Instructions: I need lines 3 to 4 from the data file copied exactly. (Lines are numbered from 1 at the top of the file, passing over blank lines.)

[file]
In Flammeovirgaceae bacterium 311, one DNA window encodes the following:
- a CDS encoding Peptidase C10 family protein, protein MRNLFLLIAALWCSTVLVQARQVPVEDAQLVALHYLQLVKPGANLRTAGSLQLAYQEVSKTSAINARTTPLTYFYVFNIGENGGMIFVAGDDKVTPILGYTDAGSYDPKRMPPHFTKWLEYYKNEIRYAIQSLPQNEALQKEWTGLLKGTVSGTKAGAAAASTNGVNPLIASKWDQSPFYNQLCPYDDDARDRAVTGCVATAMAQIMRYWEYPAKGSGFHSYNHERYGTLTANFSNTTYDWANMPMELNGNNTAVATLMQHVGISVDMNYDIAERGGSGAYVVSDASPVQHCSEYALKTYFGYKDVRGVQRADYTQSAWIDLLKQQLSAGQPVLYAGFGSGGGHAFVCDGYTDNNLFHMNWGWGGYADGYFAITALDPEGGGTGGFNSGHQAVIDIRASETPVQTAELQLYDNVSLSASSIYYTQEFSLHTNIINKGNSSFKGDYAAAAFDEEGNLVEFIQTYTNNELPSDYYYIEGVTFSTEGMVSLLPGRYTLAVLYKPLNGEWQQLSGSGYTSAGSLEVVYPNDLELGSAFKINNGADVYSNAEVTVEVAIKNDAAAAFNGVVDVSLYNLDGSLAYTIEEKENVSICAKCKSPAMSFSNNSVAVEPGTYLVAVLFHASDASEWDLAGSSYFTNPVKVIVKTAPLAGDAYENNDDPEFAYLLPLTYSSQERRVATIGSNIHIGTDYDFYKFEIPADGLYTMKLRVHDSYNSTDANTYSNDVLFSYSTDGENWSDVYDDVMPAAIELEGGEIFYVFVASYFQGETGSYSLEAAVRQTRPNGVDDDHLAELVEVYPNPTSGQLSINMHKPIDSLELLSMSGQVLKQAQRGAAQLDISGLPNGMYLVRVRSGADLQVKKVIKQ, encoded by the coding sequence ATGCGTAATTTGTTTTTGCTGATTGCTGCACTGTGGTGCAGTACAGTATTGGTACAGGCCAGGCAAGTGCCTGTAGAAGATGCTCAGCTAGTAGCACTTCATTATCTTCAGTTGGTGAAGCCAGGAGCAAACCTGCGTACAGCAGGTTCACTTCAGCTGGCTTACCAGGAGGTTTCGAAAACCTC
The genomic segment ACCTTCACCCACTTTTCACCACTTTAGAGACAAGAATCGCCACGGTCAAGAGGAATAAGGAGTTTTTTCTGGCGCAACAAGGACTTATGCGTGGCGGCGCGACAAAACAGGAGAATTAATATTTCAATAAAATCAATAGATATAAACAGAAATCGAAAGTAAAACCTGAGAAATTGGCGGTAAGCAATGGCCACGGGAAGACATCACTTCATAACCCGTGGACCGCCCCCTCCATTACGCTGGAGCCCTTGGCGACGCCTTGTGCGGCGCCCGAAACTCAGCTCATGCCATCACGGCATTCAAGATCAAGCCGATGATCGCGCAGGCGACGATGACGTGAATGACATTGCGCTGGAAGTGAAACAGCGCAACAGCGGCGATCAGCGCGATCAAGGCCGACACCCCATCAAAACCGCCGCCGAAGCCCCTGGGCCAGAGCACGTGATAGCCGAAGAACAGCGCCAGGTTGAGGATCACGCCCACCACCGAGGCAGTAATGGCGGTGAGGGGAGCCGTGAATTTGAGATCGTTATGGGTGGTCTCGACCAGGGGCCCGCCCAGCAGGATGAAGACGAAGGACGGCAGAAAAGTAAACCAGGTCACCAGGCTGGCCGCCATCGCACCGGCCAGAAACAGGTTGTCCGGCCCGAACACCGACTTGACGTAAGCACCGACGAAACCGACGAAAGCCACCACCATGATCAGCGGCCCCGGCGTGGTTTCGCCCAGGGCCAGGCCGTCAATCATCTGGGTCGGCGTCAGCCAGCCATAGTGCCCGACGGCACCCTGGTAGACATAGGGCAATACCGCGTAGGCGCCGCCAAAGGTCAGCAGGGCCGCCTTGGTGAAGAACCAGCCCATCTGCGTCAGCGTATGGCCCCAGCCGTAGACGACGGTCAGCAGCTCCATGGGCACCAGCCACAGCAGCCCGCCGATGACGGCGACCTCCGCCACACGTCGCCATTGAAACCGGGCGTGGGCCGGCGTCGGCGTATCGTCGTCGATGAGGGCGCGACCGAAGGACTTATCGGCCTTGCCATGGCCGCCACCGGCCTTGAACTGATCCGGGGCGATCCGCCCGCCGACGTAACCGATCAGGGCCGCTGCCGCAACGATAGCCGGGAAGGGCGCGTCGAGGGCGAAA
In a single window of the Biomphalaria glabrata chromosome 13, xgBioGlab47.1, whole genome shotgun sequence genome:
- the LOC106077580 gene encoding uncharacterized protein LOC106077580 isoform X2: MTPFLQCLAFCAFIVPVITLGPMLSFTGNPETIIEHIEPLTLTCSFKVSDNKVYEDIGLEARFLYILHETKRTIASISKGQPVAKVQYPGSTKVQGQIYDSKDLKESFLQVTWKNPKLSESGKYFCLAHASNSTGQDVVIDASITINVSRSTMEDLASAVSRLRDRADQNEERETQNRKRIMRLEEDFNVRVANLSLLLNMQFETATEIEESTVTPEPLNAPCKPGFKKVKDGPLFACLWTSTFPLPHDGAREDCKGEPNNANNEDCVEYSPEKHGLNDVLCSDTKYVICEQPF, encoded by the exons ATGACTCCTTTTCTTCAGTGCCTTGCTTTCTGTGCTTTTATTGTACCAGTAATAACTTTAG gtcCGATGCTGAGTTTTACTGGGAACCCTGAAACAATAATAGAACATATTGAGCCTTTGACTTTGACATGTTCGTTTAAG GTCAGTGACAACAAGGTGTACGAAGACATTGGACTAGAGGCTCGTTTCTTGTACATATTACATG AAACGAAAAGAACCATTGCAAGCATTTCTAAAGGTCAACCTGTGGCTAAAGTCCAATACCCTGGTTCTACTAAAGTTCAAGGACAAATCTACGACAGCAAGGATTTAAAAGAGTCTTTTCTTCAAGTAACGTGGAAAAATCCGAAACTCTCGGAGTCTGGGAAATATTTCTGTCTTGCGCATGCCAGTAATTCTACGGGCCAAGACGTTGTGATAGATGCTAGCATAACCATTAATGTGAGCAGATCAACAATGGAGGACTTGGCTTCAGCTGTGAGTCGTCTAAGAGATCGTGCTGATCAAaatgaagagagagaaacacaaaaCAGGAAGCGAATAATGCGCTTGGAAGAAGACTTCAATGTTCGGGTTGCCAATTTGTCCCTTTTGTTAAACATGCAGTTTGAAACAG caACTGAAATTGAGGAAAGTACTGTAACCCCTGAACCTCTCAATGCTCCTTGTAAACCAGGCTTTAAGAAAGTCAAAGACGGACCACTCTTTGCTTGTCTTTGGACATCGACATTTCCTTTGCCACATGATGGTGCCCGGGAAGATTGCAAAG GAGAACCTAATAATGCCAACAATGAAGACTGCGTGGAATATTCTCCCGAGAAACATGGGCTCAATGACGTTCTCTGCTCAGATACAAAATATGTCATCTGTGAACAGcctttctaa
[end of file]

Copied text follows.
The genomic segment ACCTTCACCCACTTTTCACCACTTTAGAGACAAGAATCGCCACGGTCAAGAGGAATAAGGAGTTTTTTCTGGCGCAACAAGGACTTATGCGTGGCGGCGCGACAAAACAGGAGAATTAATATTTCAATAAAATCAATAGATATAAACAGAAATCGAAAGTAAAACCTGAGAAATTGGCGGTAAGCAATGGCCACGGGAAGACATCACTTCATAACCCGTGGACCGCCCCCTCCATTACGCTGGAGCCCTTGGCGACGCCTTGTGCGGCGCCCGAAACTCAGCTCATGCCATCACGGCATTCAAGATCAAGCCGATGATCGCGCAGGCGACGATGACGTGAATGACATTGCGCTGGAAGTGAAACAGCGCAACAGCGGCGATCAGCGCGATCAAGGCCGACACCCCATCAAAACCGCCGCCGAAGCCCCTGGGCCAGAGCACGTGATAGCCGAAGAACAGCGCCAGGTTGAGGATCACGCCCACCACCGAGGCAGTAATGGCGGTGAGGGGAGCCGTGAATTTGAGATCGTTATGGGTGGTCTCGACCAGGGGCCCGCCCAGCAGGATGAAGACGAAGGACGGCAGAAAAGTAAACCAGGTCACCAGGCTGGCCGCCATCGCACCGGCCAGAAACAGGTTGTCCGGCCCGAACACCGACTTGACGTAAGCACCGACGAAACCGACGAAAGCCACCACCATGATCAGCGGCCCCGGCGTGGTTTCGCCCAGGGCCAGGCCGTCAATCATCTGGGTCGGCGTCAGCCAGCCATAGTGCCCGACGGCACCCTGGTAGACATAGGGCAATACCGCGTAGGCGCCGCCAAAGGTCAGCAGGGCCGCCTTGGTGAAGAACCAGCCCATCTGCGTCAGCGTATGGCCCCAGCCGTAGACGACGGTCAGCAGCTCCATGGGCACCAGCCACAGCAGCCCGCCGATGACGGCGACCTCCGCCACACGTCGCCATTGAAACCGGGCGTGGGCCGGCGTCGGCGTATCGTCGTCGATGAGGGCGCGACCGAAGGACTTATCGGCCTTGCCATGGCCGCCACCGGCCTTGAACTGATCCGGGGCGATCCGCCCGCCGACGTAACCGATCAGGGCCGCTGCCGCAACGATAGCCGGGAAGGGCGCGTCGAGGGCGAAA
In a single window of the Biomphalaria glabrata chromosome 13, xgBioGlab47.1, whole genome shotgun sequence genome: